Coronavirus: Is Australia in the midst of a second wave?

Brianne Tolj
·4-min read

New South Wales could be heading for a second coronavirus wave if the rapidly growing outbreak stemming from Sydney’s Crossroads Hotel isn’t quashed, according to an expert.

The state’s Chief Health Officer Dr Kerry Chant confirmed on Monday 21 people had been linked to the pub in Sydney’s southwestern suburb of Casula – 10 people who visited the establishment and 11 of their close contacts.

The news came after Victoria recorded a daily total of 177 new cases, dropping below 200 for the first time in four days.

NSW Health workers dressed in protective gear at the Crossroads Hotel testing centre.
NSW Health workers are seen administering COVID-19 tests to people in their cars at the Crossroads Hotel testing centre. Source: AAP

While experts said there was no doubt Victoria was in the grips of a second wave, the next few days would be telling for NSW, Dr Catherine Bennett, who is chair in epidemiology for Deakin University, told Yahoo News Australia.

“If the close contacts of the 11 positive secondary cases are identified, not symptomatic and all cleared through testing over the next couple of days, this can be contained,” she said.

“The risk is if any of the contacts of these 10 cases turn out to have been in super spreader environments whilst infectious, like in Melbourne. If so, this may already be spreading more widely.”

Dr Bennett said that could lead to regional or city-wide lockdowns “if it gets away from the health department”.

Getting tested early, maintaining good hygiene and social distancing will prevent another wave, she said.

Dr Ian Mackay, a virologist and associate professor with The University of Queensland, told Yahoo News Australia some would consider Victoria’s increasing cases as its first coronavirus wave.

A long queue of cars at the COVID-19 testing station at Crossroads Hotel.
People queue up in their vehicles for a COVID-19 test at a testing station at the Crossroads Hotel. Source: Getty Images

“It’s predominantly infections due to community spread, not travel-related imports as occurred initially. We lack a clear agreed upon definition,” he said.

Victoria's Chief Health Officer Brett Sutton told reporters on Monday “it may not be our peak yet”.

“So I would like to see a week of decreasing numbers before I come and say I have greater confidence about the direction we’re going in,” he said.

Police investigate Crossroads Hotel cluster

NSW Police Assistant Commissioner Scott Cook told ABC the pub was being investigated amid claims the establishment ignored coronavirus protocols.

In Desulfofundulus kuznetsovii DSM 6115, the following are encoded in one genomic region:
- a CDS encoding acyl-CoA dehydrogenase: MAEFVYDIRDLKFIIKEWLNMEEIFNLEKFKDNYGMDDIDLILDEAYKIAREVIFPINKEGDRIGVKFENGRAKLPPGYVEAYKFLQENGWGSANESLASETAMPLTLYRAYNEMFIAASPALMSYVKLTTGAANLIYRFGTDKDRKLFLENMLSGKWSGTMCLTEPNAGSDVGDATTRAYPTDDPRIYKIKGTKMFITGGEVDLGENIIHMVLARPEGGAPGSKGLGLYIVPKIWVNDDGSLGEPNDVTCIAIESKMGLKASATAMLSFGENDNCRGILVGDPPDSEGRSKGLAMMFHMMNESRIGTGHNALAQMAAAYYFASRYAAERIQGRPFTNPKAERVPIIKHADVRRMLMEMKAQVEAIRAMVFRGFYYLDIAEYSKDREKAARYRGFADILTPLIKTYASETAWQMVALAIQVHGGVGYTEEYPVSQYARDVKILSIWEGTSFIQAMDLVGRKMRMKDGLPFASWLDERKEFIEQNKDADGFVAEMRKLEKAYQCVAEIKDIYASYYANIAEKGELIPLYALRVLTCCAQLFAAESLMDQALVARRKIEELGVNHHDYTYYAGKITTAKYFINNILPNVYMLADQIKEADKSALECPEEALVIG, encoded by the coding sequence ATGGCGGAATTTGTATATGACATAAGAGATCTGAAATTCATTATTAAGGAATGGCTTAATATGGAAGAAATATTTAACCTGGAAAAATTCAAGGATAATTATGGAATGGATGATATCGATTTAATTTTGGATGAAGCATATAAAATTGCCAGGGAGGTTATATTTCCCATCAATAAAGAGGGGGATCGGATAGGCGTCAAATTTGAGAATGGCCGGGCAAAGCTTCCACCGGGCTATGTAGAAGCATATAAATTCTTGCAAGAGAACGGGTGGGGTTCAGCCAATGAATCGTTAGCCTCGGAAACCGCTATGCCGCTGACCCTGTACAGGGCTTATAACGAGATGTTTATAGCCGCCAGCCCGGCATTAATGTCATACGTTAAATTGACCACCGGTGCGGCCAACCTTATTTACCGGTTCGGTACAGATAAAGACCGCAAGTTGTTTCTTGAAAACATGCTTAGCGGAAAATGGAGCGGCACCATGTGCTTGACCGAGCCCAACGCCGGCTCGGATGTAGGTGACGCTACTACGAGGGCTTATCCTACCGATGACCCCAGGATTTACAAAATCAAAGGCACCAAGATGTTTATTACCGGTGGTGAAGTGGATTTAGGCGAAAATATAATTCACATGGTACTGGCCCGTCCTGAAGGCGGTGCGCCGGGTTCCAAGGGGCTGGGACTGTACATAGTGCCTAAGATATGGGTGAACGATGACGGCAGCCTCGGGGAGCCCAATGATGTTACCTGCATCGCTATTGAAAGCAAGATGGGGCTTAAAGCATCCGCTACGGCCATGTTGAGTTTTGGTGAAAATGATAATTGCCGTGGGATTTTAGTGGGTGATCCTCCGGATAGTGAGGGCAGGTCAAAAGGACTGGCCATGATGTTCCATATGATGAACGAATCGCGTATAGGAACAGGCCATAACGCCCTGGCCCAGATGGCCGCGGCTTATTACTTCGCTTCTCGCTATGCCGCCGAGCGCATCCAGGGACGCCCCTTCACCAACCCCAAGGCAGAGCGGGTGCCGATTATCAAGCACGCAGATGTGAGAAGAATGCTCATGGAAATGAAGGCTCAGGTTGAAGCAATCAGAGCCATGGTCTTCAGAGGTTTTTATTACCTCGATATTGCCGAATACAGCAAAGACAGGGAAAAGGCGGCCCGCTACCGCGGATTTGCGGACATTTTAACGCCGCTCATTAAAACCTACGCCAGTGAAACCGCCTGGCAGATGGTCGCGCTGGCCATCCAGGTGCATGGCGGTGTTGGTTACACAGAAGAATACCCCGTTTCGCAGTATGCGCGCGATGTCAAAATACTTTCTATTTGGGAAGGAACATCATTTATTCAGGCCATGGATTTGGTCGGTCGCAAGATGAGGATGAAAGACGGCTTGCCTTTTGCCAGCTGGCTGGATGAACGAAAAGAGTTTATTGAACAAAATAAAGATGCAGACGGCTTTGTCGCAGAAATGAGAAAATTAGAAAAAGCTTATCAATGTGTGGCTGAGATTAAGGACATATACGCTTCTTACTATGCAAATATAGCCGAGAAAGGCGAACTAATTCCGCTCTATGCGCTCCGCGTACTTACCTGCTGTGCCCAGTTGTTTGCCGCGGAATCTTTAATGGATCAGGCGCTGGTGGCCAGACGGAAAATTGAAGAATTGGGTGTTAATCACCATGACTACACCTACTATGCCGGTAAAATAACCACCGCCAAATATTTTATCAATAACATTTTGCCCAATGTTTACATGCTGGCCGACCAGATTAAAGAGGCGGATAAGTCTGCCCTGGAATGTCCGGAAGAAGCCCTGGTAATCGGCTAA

"That is a concern but that will be part of the [investigation] and if people have information they should contact police or Crime Stoppers," he said.

AAP has spoken to multiple patrons who attended during the period of concern who said they were not asked to write down their contact details at any point during their visit.

People are seen walking through Sydney's central business district.
Crowds begin to return to Sydney's central business district as the New South Wales government eases further restrictions following COVID-19 lockdown measures. Source: AAP

All were "walk-ins", as people who made reservations gave their details at the time of booking.

"I was there on the Sunday night (July 5) about 5pm (and) there was no login. I walked straight in, ordered a meal, sat down and left," one patron said.

"It was like walking into a pub pre-COVID," another patron said.

Chelsea Sarkis said her details were taken when she made a reservation, but she was surprised at the number of people at the venue on July 4.

"The first thing we thought was there were 'way too many people here', we continued our night, took precautions, kept our distance," she said.

Staff at the pub have rejected the claims, saying each table had pens and paper and management had drilled into them that they must ensure restrictions were followed and the 362-person capacity wasn't exceeded.

NSW Health workers and security at Crossroads Hotel in Sydney.
Multiple people have been linked to the outbreak at Crossroads Hotel. Source: AAP

A bartender, who asked not to be identified as they were not authorised to talk to media, said police walked through the premises on July 3 and 4 without issue.

"(The) problem is some people didn't fill them out even when they were on the table and staff wouldn't find out until they left," the bartender said.

"Some people refused and said they didn't want to due to privacy reasons, they were told to fill it out or leave and some people just filled out fake documents."

Jason Marlow, whose Marlow Hotel Management Group owns Crossroads Hotel, said the pub had "always followed the COVID-19 management plan including social distancing measures, staff training and a strict cleaning regime".

"More than 80 per cent of people coming to the hotel for food and beverage have already pre-booked using our booking app," he said in a statement.

With AAP

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